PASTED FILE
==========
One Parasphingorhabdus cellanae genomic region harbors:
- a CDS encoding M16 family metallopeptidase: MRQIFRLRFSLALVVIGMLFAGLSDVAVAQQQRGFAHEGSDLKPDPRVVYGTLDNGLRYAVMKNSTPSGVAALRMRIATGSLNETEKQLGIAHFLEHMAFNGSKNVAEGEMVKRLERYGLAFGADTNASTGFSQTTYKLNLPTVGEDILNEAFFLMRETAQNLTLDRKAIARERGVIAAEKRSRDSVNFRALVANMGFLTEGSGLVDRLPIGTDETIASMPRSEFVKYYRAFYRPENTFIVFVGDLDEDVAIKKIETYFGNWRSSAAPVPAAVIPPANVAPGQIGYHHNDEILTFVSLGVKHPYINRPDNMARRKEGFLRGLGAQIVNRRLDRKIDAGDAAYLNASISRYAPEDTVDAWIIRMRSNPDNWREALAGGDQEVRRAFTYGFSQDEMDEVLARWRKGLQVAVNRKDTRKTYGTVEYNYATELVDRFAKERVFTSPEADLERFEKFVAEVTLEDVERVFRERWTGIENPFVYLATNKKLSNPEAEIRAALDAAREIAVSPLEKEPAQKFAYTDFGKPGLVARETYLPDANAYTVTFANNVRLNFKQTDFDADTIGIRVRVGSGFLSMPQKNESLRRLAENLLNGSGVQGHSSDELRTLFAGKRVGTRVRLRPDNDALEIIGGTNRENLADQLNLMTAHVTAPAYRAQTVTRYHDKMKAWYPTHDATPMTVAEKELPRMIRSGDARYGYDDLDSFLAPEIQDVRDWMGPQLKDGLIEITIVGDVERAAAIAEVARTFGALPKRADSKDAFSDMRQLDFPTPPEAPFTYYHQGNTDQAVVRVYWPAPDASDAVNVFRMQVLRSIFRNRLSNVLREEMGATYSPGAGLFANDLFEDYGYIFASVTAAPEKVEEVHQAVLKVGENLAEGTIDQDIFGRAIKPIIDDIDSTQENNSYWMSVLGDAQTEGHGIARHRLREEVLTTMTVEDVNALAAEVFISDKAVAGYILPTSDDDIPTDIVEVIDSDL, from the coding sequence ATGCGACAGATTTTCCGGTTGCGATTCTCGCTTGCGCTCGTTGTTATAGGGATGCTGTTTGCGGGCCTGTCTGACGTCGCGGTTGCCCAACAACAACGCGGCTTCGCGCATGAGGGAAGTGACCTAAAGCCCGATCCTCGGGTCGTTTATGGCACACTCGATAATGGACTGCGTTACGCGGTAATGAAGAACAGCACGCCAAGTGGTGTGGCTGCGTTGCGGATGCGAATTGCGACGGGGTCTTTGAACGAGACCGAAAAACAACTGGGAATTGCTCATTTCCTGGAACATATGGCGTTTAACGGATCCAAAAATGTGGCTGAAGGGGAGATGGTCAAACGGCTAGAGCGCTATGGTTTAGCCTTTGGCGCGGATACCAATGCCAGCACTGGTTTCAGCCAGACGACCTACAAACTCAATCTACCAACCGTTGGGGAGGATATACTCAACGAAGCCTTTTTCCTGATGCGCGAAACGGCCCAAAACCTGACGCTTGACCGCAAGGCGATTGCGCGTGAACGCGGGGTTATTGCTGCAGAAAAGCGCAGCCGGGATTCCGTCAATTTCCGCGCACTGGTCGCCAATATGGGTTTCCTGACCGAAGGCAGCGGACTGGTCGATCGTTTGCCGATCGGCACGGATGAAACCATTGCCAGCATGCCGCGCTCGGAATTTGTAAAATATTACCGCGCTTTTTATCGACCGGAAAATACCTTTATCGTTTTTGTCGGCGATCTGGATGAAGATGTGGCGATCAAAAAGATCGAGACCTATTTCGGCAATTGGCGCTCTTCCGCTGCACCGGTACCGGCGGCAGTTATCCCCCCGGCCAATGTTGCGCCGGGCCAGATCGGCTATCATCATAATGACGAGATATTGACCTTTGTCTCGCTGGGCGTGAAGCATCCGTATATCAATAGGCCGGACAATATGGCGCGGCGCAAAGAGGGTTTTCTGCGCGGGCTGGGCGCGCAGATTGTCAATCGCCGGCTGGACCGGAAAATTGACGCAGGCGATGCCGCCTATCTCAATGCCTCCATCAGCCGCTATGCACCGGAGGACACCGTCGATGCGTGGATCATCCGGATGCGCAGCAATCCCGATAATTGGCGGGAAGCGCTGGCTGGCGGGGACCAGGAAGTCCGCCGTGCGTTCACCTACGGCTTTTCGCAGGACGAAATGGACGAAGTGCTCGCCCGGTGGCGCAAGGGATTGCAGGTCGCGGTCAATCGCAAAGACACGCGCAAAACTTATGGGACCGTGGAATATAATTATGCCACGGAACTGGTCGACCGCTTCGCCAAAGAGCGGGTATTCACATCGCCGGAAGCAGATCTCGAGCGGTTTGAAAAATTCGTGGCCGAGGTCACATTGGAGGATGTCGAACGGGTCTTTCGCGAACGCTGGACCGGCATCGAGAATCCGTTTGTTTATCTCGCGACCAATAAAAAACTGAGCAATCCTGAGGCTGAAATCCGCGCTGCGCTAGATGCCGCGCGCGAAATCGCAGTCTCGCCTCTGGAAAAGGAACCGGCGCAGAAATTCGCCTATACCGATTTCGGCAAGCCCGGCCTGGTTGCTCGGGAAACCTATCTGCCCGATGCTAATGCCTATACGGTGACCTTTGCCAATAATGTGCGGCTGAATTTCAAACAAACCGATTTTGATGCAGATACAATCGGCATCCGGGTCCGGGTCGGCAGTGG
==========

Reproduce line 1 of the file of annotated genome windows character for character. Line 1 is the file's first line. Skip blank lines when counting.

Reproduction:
One Parasphingorhabdus cellanae genomic region harbors: